A total of 181 suspected “terror gangs” have been apprehended in Xinjiang since China declared an anti-terror campaign in 2014.
Xinhua reports that 96.2 percent of the suspects were busted at the planning stage, while 112 suspects surrendered to police (see here for reports of torture in police prisons).
The government’s massive anti-terror action began in May of last year after a deadly explosion in Urumqi killed 39 people—an attack for which eight alleged religious extremists were sentenced to death.
Violence has become commonplace in the turbulent region recently, with regular friction between elements of the majority Muslim Uighur population and the Chinese government.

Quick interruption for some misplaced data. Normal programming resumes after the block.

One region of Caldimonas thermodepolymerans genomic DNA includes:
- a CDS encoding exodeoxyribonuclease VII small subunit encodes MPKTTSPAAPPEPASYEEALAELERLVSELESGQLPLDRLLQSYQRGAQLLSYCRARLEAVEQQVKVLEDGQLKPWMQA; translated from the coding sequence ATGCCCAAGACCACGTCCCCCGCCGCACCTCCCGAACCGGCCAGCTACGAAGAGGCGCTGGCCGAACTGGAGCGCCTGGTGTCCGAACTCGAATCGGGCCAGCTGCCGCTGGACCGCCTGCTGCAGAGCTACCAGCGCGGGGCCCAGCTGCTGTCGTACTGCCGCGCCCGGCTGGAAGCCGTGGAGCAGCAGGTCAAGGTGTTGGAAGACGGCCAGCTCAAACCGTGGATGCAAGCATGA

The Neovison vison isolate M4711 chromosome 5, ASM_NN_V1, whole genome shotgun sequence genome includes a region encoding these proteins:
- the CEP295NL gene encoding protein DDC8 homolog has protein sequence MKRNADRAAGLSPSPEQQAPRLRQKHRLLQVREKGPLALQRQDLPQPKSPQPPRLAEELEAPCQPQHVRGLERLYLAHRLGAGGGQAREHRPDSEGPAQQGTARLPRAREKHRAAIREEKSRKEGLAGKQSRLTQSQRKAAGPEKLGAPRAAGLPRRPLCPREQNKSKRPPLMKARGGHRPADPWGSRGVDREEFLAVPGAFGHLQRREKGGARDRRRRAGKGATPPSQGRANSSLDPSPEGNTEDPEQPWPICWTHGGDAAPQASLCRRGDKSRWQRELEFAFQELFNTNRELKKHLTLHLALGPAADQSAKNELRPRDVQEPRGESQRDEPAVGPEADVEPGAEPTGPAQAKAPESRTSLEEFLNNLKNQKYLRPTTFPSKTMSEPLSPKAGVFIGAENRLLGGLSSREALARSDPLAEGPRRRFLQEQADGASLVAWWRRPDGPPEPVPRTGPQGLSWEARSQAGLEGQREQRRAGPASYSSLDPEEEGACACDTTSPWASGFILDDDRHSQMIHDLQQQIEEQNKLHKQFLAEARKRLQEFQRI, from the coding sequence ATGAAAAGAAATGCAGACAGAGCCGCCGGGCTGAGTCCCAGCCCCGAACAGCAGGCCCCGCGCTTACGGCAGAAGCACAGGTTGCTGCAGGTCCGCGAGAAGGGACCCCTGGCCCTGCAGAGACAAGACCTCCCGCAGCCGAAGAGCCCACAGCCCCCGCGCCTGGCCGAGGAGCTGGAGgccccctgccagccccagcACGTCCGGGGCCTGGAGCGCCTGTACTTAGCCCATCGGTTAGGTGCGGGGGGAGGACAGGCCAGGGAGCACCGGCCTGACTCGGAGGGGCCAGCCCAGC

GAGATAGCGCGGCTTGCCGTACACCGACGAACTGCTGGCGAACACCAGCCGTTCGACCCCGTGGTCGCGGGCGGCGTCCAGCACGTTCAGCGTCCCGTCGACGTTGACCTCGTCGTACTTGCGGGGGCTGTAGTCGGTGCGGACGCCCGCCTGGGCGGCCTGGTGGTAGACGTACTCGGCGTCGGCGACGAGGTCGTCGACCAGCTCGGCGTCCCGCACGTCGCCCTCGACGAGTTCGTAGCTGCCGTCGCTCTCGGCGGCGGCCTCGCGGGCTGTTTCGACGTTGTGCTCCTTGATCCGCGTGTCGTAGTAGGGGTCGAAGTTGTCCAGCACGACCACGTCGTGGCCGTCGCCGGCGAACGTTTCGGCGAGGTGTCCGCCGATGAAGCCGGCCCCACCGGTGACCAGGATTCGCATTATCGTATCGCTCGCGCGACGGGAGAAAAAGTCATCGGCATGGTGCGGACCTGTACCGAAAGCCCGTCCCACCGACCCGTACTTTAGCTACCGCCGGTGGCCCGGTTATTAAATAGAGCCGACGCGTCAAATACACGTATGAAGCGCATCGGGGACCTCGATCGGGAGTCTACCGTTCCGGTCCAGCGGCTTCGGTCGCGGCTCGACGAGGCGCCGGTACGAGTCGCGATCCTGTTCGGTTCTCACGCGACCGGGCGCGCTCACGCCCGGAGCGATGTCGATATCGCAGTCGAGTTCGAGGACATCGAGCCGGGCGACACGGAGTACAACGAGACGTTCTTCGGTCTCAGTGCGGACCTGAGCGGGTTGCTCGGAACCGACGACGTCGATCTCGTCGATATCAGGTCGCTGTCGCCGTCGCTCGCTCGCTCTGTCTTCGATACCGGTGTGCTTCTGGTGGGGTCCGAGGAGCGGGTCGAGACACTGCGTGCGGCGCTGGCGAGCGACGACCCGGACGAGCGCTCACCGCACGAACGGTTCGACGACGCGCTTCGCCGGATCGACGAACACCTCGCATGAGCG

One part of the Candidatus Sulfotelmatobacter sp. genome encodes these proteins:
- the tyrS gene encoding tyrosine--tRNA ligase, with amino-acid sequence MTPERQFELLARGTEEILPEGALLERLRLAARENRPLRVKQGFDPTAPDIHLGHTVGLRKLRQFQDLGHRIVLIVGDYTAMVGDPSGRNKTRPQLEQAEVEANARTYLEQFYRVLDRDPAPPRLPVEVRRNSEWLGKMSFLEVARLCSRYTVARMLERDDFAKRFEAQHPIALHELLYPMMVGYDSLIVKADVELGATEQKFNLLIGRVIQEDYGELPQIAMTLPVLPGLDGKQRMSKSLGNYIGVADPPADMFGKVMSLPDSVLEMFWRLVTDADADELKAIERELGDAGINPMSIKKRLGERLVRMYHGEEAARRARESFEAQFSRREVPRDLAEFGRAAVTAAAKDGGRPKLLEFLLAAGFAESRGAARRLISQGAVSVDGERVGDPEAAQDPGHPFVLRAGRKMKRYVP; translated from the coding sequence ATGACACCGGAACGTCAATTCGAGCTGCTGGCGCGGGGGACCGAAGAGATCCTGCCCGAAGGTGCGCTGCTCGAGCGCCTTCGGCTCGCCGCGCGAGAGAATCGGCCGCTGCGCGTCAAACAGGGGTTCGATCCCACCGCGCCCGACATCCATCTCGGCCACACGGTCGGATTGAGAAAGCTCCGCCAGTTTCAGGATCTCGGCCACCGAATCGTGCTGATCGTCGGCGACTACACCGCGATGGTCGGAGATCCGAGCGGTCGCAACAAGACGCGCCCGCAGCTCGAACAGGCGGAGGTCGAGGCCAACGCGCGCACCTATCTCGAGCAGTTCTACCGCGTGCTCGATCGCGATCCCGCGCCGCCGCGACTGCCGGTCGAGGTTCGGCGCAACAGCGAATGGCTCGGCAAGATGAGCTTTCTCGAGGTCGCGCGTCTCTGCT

Aside from the crackdown on suspected separatist terror groups, so-called “strike hard campaigns” have been launched by the CCP to dissipate ethno-nationalist zeal and thus tighten its grip on power in the restive Western region. Recently, Xinjiang shops protested against being ordered to sell alcohol and cigarettes, while burkhas were banned from public buses and a Muslim man was jailed for six years for growing a beard.
By Liam Bourke